Com. v. Taylor

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491 Pa. 205 (1980)

420 A.2d 413

COMMONWEALTH of Pennsylvania v. Robert Carol TAYLOR.

Supreme Court of Pennsylvania.

Submitted May 19, 1980.

Decided September 22, 1980.

Laurence T. Himes, Jr., York, for appellant.

Sheryl Ann Dorney, Asst. Dist. Atty., for appellee.



KAUFFMAN, Justice.

On October 4, 1976, after a non jury trial, appellant, Robert Carol Taylor, was convicted of burglary and murder of the second degree. No post-verdict motions were filed, and appellant was sentenced to life imprisonment. No direct appeal was taken. In April 1977, appellant filed a petition under the Post Conviction Hearing Act (PCHA).[1] After a counseled evidentiary hearing, appellant's request for relief was denied. This appeal followed.[2]

Appellant advances but a single claim-that his trial counsel was ineffective because he failed to file a motion to suppress an allegedly involuntary confession. The PCHA court found this claim to be without merit. We agree.

It is well established that "counsel's assistance is deemed constitutionally effective once we are able to conclude that the course chosen by counsel had some reasonable basis designed to effectuate his client's interest." Commonwealth ex rel. Washington v. Maroney, 427 Pa. 599, 604, 235 A.2d 349, 352 (1967) (emphasis in original). Counsel will not be found ineffective unless the course "not chosen offered a potential for success substantially greater than the tactics actually utilized." Id., 427 Pa. at 605, 235 A.2d at 353. Thus, "`counsel cannot be found ineffective for failing to assert a meritless claim'." Commonwealth v. Johnson, 490 Pa. 312, 416 A.2d 485 (1980); Commonwealth v. Hubbard, 472 Pa. 259, 372 A.2d 687 (1977).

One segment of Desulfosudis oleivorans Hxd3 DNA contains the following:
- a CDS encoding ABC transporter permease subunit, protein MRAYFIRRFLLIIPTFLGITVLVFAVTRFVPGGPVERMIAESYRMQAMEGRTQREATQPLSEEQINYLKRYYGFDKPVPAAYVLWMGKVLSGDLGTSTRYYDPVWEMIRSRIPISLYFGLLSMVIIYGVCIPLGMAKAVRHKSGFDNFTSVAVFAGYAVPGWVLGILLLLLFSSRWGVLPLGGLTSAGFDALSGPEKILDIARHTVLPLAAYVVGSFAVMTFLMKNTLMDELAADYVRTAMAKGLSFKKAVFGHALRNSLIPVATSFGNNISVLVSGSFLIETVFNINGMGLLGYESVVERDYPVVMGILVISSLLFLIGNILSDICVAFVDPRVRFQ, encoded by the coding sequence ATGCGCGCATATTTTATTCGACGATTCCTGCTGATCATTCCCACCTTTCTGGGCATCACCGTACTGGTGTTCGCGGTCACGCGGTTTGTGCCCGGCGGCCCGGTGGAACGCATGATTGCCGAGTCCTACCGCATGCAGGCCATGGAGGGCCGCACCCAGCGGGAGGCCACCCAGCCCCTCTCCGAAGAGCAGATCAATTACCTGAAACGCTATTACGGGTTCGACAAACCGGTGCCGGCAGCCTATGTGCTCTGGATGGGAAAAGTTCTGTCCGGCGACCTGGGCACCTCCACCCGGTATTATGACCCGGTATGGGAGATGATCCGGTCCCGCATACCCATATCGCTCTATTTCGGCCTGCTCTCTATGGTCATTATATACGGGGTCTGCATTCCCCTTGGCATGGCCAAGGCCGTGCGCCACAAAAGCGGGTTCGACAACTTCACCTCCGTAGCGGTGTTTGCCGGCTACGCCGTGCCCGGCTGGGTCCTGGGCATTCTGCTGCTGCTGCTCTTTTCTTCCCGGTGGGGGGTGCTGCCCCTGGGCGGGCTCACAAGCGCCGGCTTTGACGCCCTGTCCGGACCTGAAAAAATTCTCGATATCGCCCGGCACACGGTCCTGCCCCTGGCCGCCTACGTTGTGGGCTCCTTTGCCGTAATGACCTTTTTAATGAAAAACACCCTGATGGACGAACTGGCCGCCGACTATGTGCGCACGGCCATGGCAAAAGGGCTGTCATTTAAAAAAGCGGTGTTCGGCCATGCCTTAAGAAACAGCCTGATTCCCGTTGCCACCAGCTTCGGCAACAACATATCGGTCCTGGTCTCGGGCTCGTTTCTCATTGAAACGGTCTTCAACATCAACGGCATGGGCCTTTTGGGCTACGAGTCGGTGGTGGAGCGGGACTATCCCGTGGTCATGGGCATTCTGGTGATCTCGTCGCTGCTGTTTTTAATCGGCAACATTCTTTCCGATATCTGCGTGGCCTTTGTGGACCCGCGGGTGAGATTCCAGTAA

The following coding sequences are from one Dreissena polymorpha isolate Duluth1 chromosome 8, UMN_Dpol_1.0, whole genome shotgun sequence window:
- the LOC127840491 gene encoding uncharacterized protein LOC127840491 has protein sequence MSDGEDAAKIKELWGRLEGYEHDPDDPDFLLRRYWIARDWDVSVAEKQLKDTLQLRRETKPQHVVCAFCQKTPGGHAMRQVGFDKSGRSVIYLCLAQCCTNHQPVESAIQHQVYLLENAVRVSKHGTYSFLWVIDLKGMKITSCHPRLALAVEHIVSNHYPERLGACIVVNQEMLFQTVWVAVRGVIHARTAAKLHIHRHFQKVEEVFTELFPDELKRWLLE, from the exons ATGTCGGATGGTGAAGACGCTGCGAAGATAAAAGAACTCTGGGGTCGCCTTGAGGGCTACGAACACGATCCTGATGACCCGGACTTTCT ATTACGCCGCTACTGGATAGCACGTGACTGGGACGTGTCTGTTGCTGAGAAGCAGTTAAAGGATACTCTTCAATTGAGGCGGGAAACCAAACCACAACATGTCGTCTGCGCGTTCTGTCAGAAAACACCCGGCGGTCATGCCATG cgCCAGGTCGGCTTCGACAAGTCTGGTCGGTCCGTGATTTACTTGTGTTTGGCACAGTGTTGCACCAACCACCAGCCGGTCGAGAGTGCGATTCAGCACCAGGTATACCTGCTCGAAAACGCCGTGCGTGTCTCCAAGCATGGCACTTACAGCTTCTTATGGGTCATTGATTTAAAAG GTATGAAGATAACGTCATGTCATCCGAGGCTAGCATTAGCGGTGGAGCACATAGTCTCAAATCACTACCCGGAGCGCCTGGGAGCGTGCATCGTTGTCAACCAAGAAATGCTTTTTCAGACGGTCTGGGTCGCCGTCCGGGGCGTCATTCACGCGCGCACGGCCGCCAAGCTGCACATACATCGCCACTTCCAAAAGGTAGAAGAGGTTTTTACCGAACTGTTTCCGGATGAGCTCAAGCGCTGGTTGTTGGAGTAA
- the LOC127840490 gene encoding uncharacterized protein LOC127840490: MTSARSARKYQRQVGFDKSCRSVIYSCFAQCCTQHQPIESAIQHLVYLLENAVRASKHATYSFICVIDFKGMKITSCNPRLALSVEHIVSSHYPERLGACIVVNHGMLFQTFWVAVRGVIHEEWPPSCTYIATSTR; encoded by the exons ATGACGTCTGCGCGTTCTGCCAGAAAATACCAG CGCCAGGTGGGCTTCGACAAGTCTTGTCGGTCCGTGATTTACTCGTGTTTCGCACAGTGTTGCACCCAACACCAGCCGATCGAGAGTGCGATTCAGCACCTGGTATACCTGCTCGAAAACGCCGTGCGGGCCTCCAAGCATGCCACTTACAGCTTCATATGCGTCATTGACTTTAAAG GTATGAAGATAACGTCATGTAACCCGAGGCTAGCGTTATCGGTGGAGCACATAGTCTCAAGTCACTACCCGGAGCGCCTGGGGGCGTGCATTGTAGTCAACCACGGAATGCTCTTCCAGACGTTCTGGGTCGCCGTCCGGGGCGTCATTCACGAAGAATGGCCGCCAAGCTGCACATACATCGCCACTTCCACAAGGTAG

After hearing testimony from appellant, trial counsel, and two police officers, the PCHA court rejected appellant's version of the facts and concluded that his confession was given voluntarily. The record contains competent evidence to support such a conclusion, and we will not disturb it on *207 appeal.[3] See Commonwealth v. Minnick, 432 Pa. 462, 464, 247 A.2d 569, 571 (1968). Thus, counsel was not ineffective for failing to assert an unsupported claim.

Order of the PCHA court affirmed.

LARSEN, J., concurs in the result.


[1] Act of January 25, 1966, P.L. (1965) 1580, § 1 et seq., 19 P.S. § 1180-1 et seq. (Pamph. 1979-80).

[2] Jurisdiction is vested in this Court pursuant to the Judicial Code, Act of July 9, 1976, P.L. 586, No. 142, § 2 as amended, 42 Pa.C.S.A. § 722(1) (Pamph. 1979).

[3] Appellant's claim is based primarily on his own testimony, most of which the PCHA court found unworthy of belief. At the hearing, appellant stated that he confessed because the police (1) promised to drop charges against his girlfriend, (2) promised he would receive a sentence of only ten to twenty years, and (3) threatened him with the death penalty if he refused to cooperate or consulted his attorney. Significantly, appellant admits that he never told his counsel about the alleged promise of a lenient sentence and the alleged threat of the death penalty. These allegations were made for the first time at the PCHA hearing.

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